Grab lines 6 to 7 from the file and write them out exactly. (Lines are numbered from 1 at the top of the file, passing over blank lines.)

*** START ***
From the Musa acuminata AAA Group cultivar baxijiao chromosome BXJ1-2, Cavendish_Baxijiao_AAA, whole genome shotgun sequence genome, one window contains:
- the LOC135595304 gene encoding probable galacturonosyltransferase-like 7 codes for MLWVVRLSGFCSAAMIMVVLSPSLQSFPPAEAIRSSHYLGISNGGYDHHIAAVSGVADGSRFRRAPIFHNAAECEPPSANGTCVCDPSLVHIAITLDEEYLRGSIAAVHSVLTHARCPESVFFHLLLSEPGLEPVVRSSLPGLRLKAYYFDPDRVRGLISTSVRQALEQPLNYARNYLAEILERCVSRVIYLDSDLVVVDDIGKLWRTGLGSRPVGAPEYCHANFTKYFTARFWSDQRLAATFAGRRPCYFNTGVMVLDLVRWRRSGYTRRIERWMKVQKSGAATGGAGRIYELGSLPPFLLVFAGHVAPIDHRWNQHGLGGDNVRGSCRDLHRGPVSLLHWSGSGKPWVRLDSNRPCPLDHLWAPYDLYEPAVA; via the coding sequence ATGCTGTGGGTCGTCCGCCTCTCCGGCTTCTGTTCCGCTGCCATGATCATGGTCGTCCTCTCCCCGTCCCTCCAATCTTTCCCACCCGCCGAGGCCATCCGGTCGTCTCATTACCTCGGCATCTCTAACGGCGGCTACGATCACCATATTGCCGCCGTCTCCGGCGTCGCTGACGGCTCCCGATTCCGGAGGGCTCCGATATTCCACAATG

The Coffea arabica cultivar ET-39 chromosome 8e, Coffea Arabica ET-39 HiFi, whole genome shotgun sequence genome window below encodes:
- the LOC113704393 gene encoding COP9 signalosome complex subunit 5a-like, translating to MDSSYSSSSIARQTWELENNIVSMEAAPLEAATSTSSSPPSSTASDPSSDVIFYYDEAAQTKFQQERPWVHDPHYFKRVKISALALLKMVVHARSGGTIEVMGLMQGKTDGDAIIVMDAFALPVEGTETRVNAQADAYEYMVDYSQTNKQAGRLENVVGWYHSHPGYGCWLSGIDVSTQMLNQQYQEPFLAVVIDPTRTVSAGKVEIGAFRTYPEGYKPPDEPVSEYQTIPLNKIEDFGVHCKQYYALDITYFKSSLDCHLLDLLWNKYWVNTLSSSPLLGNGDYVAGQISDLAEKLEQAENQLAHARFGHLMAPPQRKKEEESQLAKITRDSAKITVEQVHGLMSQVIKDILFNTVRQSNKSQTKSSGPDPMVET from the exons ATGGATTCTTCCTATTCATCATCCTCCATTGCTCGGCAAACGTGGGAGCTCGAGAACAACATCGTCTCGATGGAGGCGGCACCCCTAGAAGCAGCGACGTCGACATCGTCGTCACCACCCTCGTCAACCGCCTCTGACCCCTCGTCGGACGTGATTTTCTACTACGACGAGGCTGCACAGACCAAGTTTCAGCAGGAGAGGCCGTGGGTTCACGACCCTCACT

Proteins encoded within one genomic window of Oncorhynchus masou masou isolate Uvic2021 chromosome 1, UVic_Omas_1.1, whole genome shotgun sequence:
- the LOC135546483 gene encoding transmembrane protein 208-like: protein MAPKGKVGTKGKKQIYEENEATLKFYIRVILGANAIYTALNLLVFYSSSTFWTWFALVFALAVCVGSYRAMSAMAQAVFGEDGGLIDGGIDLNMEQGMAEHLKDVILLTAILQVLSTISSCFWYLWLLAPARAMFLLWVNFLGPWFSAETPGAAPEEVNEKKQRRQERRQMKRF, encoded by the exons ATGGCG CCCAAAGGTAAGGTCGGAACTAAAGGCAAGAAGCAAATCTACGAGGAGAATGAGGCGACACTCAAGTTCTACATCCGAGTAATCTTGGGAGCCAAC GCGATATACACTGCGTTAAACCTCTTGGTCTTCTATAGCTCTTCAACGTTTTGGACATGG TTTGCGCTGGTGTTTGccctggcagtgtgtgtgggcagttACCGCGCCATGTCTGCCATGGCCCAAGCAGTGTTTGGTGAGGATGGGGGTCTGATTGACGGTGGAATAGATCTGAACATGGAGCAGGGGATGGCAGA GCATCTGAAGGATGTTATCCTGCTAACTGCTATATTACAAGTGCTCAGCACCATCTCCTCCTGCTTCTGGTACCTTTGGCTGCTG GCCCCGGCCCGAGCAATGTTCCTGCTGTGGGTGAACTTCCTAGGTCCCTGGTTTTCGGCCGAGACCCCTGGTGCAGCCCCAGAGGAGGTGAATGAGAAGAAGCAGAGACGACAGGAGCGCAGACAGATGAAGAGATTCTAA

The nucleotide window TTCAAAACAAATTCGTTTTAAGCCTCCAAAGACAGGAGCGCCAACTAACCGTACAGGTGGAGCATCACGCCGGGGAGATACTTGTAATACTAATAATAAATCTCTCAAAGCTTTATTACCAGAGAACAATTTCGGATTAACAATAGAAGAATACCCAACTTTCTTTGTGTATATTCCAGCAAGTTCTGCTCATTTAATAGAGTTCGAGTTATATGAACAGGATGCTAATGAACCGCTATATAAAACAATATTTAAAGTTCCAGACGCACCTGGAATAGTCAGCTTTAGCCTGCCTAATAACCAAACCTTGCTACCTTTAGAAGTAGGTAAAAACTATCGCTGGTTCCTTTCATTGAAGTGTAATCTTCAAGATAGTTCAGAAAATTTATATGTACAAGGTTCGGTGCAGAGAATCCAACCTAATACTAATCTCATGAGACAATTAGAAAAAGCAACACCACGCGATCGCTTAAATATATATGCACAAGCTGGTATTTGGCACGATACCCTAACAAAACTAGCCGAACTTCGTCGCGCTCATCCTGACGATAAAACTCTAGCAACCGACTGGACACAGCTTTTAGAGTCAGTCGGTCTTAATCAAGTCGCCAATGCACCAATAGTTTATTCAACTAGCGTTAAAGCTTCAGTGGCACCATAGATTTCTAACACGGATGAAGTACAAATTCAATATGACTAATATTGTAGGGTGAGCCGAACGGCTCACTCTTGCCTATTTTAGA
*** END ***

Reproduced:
- the LOC135546483 gene encoding transmembrane protein 208-like: protein MAPKGKVGTKGKKQIYEENEATLKFYIRVILGANAIYTALNLLVFYSSSTFWTWFALVFALAVCVGSYRAMSAMAQAVFGEDGGLIDGGIDLNMEQGMAEHLKDVILLTAILQVLSTISSCFWYLWLLAPARAMFLLWVNFLGPWFSAETPGAAPEEVNEKKQRRQERRQMKRF, encoded by the exons ATGGCG CCCAAAGGTAAGGTCGGAACTAAAGGCAAGAAGCAAATCTACGAGGAGAATGAGGCGACACTCAAGTTCTACATCCGAGTAATCTTGGGAGCCAAC GCGATATACACTGCGTTAAACCTCTTGGTCTTCTATAGCTCTTCAACGTTTTGGACATGG TTTGCGCTGGTGTTTGccctggcagtgtgtgtgggcagttACCGCGCCATGTCTGCCATGGCCCAAGCAGTGTTTGGTGAGGATGGGGGTCTGATTGACGGTGGAATAGATCTGAACATGGAGCAGGGGATGGCAGA GCATCTGAAGGATGTTATCCTGCTAACTGCTATATTACAAGTGCTCAGCACCATCTCCTCCTGCTTCTGGTACCTTTGGCTGCTG GCCCCGGCCCGAGCAATGTTCCTGCTGTGGGTGAACTTCCTAGGTCCCTGGTTTTCGGCCGAGACCCCTGGTGCAGCCCCAGAGGAGGTGAATGAGAAGAAGCAGAGACGACAGGAGCGCAGACAGATGAAGAGATTCTAA

The nucleotide window TTCAAAACAAATTCGTTTTAAGCCTCCAAAGACAGGAGCGCCAACTAACCGTACAGGTGGAGCATCACGCCGGGGAGATACTTGTAATACTAATAATAAATCTCTCAAAGCTTTATTACCAGAGAACAATTTCGGATTAACAATAGAAGAATACCCAACTTTCTTTGTGTATATTCCAGCAAGTTCTGCTCATTTAATAGAGTTCGAGTTATATGAACAGGATGCTAATGAACCGCTATATAAAACAATATTTAAAGTTCCAGACGCACCTGGAATAGTCAGCTTTAGCCTGCCTAATAACCAAACCTTGCTACCTTTAGAAGTAGGTAAAAACTATCGCTGGTTCCTTTCATTGAAGTGTAATCTTCAAGATAGTTCAGAAAATTTATATGTACAAGGTTCGGTGCAGAGAATCCAACCTAATACTAATCTCATGAGACAATTAGAAAAAGCAACACCACGCGATCGCTTAAATATATATGCACAAGCTGGTATTTGGCACGATACCCTAACAAAACTAGCCGAACTTCGTCGCGCTCATCCTGACGATAAAACTCTAGCAACCGACTGGACACAGCTTTTAGAGTCAGTCGGTCTTAATCAAGTCGCCAATGCACCAATAGTTTATTCAACTAGCGTTAAAGCTTCAGTGGCACCATAGATTTCTAACACGGATGAAGTACAAATTCAATATGACTAATATTGTAGGGTGAGCCGAACGGCTCACTCTTGCCTATTTTAGA